Announcement

Collapse
No announcement yet.

Plane ‘carrying football team from Brazil’ crashes in Colombia.

Collapse
X
 
  • Filter
  • Time
  • Show
Clear All
new posts

  • Originally posted by 3WE View Post
    Sometimes pilots carry even MORE fuel that is required...I guess they are crazy since that does not align with the legally-required extra fuel...

    ...and I think Elaw may be saying that there's even been cases of planes that took off with legal fuel loads that ran out of fuel...

    And then, I guess there's no examples of cheating by 5 or 10 min and successfully completing lots and lots of flights.

    But hey, no gray area here.
    Oh, man. I'm still convinced that with the three of us, there is something like an aviation triumvirate, which should not be dissolved.

    Fatal Aviation accidents anno 2016? - In my eyes this one sticks out. I mean, 3WE, you wrote entry #135 here in this topic, but I know that this wasn't your first one

    concerning 'LaMia Flight 2933', as the English wikipedia calls it.

    Sometimes pilots carry even MORE fuel that is required
    Yes. Better than nada. Imho that are the first things which a jet pilot must learn: the maximum range of his jet, and, even more important,

    Do I sit in a cockpit which is able to bring my passengers and me nonstop from my departure to the final arrival?! - If I remember the things correctly, the unexperienced airline

    - founded 2015, for a flight in 2016... ! -

    tried to use an Avro RJ85, for a route which never on this planet is short enough for a RJ85, if you do not perform at least 1 fuel stop!

    The route? - You can correct me, but wasn't it
    almost a 3,000 nautical miles route,
    and they tried to fly it nonstop in a RJ85,
    which you definitely MUST land after not more than 1,900 nautical miles, for a fuel stop?!

    I don't know much about RJ85s. But I know one or two things about cars. You can't go from Lohausen to Fontanarossa nonstop in a 1978 Volkswagen Beetle with 34 hp. There inbetween is
    at least
    1 fuel stop.

    Sad story, the Chapecoense story. And so very senseless, because very very very avoidable!

    PS: I never had to observe the fuel in a 1978 Beetle, that was the task for my father, but now I have the facts. It needs 9.7l for 100 km, and on board is a cute little fuel tank: 40 liters.
    Thus we have the max nonstop range for a 1978 Volkswagen Beetle, with indeed not more than 34 hp (!): 412 kilometers, if you are a driver who likes to search the next gas station with the last drop...
    Last edited by LH-B744; 2018-09-09, 07:01. Reason: Maximum nonstop range
    That's what airlines are good for, amongst others,
    The Gold Member in the 747 club, 50 years since the first LH 747.
    And constantly advanced, 744 and 748 /w upper and lower EICAS.
    Aviation enthusiast, since more than 35 years with home airport EDDL.

    Comment


    • Originally posted by LH-B744 View Post
      PS: I never had to observe the fuel in a 1978 Beetle, that was the task for my father, but now I have the facts. It needs 9.7l for 100 km, and on board is a cute little fuel tank: 40 liters.
      Thus we have the max nonstop range for a 1978 Volkswagen Beetle, with indeed not more than 34 hp (!): 412 kilometers, if you are a driver who likes to search the next gas station with the last drop...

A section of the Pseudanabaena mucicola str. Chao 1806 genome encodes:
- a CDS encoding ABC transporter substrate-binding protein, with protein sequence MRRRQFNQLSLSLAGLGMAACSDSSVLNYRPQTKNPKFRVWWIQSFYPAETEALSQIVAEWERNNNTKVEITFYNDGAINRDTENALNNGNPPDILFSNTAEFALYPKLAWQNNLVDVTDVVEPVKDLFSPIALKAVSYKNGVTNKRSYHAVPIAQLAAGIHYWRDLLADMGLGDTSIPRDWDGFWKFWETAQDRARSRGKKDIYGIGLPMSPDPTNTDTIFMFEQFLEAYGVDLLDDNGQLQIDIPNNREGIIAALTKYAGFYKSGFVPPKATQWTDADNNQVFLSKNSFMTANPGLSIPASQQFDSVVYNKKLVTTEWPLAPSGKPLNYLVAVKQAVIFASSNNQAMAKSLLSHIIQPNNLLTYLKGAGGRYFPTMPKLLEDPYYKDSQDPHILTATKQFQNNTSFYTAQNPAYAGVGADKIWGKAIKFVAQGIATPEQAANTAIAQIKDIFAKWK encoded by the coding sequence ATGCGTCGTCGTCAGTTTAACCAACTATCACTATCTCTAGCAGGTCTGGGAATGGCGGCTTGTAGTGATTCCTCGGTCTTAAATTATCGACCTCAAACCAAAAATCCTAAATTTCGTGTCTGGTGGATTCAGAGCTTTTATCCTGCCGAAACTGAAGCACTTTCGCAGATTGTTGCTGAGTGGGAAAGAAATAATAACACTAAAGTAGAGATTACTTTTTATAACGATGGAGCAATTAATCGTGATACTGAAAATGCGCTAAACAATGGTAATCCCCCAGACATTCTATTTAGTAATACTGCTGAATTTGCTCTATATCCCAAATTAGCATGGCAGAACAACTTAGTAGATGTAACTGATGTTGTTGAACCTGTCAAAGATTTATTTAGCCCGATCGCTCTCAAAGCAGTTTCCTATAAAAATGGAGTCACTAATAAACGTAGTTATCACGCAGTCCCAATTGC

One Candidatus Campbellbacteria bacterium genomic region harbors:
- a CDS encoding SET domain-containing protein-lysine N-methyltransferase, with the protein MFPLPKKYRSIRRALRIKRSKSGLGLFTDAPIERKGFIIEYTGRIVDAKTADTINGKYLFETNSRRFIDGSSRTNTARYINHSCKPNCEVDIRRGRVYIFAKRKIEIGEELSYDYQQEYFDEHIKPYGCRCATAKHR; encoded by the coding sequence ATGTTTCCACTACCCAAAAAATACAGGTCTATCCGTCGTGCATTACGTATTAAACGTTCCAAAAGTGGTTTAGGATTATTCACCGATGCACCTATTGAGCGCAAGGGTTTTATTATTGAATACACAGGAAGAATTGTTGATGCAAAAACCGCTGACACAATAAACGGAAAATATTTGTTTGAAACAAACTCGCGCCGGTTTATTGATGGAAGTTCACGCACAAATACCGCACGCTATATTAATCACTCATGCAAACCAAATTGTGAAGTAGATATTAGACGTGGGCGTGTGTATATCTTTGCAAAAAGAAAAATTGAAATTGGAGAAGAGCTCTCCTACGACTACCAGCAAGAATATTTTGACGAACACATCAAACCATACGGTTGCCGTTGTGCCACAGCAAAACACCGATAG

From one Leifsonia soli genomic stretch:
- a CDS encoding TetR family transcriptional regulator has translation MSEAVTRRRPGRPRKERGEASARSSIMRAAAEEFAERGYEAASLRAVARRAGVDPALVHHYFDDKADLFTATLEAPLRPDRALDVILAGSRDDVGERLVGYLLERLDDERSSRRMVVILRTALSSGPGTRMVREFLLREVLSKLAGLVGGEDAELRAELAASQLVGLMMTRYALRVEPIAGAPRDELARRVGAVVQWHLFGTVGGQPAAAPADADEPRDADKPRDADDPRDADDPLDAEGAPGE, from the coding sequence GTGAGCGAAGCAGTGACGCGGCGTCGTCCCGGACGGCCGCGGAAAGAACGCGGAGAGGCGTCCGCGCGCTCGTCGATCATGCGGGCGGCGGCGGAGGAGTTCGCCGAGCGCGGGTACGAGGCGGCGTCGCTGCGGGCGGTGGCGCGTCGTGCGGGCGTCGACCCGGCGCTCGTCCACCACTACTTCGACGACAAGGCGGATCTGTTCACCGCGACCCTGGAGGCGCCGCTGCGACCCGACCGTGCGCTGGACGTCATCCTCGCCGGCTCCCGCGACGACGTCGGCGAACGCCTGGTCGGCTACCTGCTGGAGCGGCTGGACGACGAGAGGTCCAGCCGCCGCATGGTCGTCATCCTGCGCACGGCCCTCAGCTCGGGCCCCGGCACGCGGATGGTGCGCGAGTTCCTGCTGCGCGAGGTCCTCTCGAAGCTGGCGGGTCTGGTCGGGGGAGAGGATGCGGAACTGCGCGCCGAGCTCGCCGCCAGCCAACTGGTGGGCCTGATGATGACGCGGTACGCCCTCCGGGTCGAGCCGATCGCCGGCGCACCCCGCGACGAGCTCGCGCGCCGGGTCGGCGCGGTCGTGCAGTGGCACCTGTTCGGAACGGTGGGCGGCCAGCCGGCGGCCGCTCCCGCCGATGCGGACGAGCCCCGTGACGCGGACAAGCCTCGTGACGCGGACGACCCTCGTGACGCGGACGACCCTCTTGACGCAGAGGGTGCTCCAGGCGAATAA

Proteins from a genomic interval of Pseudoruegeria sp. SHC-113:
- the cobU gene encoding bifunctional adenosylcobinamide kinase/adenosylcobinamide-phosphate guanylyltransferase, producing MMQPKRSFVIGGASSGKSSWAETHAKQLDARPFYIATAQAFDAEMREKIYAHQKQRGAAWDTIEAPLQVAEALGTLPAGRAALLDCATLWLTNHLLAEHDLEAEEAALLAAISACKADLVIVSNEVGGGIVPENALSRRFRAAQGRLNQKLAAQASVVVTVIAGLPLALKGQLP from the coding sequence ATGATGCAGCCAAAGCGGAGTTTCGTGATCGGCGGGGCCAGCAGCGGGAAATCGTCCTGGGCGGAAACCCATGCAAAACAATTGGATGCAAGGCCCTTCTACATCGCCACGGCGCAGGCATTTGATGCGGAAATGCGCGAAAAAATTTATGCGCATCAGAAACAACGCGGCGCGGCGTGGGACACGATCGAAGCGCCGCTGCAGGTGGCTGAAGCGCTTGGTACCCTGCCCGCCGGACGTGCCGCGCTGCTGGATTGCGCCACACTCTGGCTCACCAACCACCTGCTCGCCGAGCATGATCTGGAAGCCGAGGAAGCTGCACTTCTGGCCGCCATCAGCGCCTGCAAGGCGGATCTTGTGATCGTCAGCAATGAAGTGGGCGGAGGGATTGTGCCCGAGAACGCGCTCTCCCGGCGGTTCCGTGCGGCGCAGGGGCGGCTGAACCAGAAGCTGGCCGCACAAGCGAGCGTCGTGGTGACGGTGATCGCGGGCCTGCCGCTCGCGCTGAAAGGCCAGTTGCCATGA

9.7l/100km is the AVERAGE fuel burn. If you HAD to make the trip (or die) you would have to also consider the route and the terrain, and then guess the winds, the amount of speed variation, the condition of the engine, the condition of the tires, the road surfaces and even how many bugs you might mash on the windshield. That is called 'contigency fuel'. Then you need to consider how long it might take you to find a parking place once you get there. That is called 'reserves'. Then you need to consider that you might not be able to park at your intended destination and have to drive to a nearby town to park. That is called 'diversion fuel'. Now your analogy is more legitimate.

      You can't say, "Oh, I've driven from Lohausen to Fontanarossa before in a 1978 Volkswagen Beetle so therefore it will always make it there." But it seems that is what these pilots were thinking.

      Comment


      • the pilots accepted the atc's advice to a holding pattern during the final approach even they were well aware of the fuel shortage problem.
        what's on their mind? rather going down than to declare fuel emergency and request to land immediately?

        Comment


        • Originally posted by thor View Post
          ***what's on their mind?****
          Can we get away with this and not get in really big trouble?

          Not the most pure thought and seemingly illogical, but...
          Les rčgles de l'aviation de base découragent de longues périodes de dur tirer vers le haut.

          Comment


          • Originally posted by 3WE View Post
            Can we get away with this and not get in really big trouble?
            Not such an uncommon mentality among airmen outside of the safety culture...

            How it overrides the survival instinct I'll just never understand.

            I think it's called... stupidity?

            Comment


            • Originally posted by Evan View Post
              Not such an uncommon mentality among airmen outside of the safety culture...

              How it overrides the survival instinct I'll just never understand.

              I think it's called... stupidity?
              No, it is called sense of superiority and wishful thinking: "It won't happen to me, I have done this before, I am a damn good pilot and I can manage it".

              --- Judge what is said by the merits of what is said, not by the credentials of who said it. ---
              --- Defend what you say with arguments, not by imposing your credentials ---

              Comment

              Working...
              X